The life classroom is constant, compelling and comprehensive. The same is true of our homes as well. They are environments where our children are constantly learning. Not only that, but we are always teaching our children. Our every response, whether it is instruction or silence, teaches. Our behavior and our love teach. But in addition to that natural process, God calls us to instruct our children about what to believe, how to think from the Scriptures, and how to live. In this book we will call that deliberate teaching “formative instruction.” Formative instruction “forms” or “shapes” our children. It is not a single event, but a lifetime of interaction that is based on God’s revelation. We are promised that our teaching will bear fruit in our children’s lives (Prov. 22:6).
We must actively teach our children, and live the reality, that God defines life. He tells and shows us the truth about what is valuable, what is worth living and dying for, what is worth doing and being, and what gives our lives significance. Rather than simply fixing short-term problems, we parents must have a vision for formative instruction from infancy to adulthood. These realities are summed up in Matthew 22:37–39: “Love the Lord your God with all your heart and with all your soul and with all your mind. . . . Love your neighbor as yourself.” What does that love for God and others look and sound like? Where do I find wisdom, direction, stamina and the ability to overcome my sinful nature, and to love God and others? The answer is in God’s revelation—his instruction to man. The Bible is our curriculum for formative instruction. Christ is our example of how to live the Bible.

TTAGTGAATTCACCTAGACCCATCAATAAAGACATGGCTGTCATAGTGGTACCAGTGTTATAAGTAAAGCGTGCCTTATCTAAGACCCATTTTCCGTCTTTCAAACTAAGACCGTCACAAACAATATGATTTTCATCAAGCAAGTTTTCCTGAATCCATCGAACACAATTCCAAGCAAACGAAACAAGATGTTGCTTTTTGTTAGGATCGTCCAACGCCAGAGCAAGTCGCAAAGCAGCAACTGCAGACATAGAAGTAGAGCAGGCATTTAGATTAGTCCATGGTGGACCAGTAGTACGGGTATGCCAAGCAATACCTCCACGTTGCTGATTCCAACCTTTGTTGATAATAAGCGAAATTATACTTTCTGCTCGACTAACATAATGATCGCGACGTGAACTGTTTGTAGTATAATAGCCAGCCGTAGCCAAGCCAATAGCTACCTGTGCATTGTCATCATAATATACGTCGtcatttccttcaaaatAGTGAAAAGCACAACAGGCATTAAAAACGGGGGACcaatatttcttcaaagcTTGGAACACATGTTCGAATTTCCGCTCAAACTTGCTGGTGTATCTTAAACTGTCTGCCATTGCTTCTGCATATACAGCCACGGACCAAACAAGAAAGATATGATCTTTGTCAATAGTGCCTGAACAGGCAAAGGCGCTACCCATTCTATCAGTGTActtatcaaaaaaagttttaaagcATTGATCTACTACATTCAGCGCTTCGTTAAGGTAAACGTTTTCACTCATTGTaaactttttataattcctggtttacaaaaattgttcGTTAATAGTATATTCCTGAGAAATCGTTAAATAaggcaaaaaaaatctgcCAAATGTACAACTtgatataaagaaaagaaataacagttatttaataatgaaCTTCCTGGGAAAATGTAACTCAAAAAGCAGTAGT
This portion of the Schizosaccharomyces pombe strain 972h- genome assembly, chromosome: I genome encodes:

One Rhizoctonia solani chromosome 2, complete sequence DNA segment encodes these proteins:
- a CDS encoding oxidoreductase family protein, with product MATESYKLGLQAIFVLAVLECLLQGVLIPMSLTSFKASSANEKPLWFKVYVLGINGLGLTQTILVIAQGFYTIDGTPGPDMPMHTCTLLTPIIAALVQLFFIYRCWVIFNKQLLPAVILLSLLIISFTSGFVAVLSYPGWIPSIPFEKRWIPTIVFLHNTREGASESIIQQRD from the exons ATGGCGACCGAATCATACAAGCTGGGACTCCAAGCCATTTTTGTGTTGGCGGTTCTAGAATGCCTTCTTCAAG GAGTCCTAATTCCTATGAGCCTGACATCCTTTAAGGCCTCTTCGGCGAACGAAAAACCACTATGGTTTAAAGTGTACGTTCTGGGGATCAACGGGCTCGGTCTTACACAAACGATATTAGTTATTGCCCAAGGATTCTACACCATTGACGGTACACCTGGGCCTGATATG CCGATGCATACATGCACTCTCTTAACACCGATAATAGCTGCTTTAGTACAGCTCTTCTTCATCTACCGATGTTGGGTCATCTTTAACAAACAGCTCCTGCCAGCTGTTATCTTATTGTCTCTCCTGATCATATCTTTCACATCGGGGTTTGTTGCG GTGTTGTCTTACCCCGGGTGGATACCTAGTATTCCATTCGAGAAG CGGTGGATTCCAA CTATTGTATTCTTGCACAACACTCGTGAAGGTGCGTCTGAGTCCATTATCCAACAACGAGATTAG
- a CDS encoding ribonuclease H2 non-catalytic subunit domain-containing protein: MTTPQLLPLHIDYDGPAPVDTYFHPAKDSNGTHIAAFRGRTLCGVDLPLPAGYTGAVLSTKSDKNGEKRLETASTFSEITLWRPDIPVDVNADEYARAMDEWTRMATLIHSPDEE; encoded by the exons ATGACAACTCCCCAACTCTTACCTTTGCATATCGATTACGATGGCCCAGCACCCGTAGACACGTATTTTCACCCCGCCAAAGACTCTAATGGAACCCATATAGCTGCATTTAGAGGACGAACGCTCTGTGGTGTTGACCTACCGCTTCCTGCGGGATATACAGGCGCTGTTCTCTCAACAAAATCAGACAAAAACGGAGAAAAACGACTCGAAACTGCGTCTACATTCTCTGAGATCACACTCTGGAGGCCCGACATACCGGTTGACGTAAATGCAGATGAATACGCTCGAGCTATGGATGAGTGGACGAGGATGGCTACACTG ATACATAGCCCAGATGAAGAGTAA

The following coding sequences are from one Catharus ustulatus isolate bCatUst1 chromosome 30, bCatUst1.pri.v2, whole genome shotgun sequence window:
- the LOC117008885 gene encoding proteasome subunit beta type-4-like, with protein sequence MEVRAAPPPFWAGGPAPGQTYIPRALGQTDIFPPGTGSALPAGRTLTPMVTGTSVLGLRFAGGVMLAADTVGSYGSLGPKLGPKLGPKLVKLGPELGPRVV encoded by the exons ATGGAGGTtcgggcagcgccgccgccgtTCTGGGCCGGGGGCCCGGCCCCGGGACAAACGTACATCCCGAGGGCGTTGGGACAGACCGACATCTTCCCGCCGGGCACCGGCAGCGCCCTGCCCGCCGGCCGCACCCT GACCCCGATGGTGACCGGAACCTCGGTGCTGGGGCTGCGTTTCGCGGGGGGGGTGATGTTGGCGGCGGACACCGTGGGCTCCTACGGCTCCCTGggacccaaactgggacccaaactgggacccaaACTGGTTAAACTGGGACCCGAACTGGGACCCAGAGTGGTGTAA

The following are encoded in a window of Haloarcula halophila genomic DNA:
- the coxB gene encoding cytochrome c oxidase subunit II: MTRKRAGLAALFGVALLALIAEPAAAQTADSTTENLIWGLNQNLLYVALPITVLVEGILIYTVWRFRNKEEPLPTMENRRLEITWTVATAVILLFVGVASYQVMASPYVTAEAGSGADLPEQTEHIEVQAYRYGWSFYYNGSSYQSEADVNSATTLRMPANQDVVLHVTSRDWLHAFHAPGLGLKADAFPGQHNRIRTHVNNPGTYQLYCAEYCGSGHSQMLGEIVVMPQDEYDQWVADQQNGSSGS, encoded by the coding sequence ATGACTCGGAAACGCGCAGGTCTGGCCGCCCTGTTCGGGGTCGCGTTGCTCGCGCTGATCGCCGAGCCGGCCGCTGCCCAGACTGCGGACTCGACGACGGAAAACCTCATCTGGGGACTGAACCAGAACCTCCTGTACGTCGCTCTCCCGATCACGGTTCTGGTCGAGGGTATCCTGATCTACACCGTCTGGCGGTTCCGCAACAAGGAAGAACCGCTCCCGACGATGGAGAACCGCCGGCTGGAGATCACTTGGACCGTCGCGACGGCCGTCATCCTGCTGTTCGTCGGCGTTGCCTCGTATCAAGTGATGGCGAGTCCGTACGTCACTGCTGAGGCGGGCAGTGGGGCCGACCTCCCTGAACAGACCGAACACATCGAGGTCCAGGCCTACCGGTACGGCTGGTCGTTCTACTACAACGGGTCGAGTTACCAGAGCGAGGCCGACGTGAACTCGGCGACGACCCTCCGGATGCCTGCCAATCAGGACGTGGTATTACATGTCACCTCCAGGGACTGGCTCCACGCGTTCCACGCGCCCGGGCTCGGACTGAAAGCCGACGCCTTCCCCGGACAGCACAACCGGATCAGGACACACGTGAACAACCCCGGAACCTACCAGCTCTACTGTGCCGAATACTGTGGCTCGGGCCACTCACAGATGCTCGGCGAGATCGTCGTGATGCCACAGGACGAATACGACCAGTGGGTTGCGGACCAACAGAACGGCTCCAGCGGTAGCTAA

God’s Word teaches us how to understand all human knowledge and experience in the light of his existence and his involvement in our world. This sets biblical instruction apart from both the immoral perversion of the modern day and the humanistic worldview that is traditional, time-honored and well-heeled. Our objective when we teach our children is not simply to ensure, by some venerable or socially accepted child rearing method, that our children are not criminals, or that they “do well.” Rather, our desire is that they should love the Lord their God with all their heart, soul and mind. Therefore, formative instruction must be rooted in Scripture, not in what Dr. Phil and Dr. Laura advise, or what Parents magazine recommends or even what the pediatrician tells us to do.
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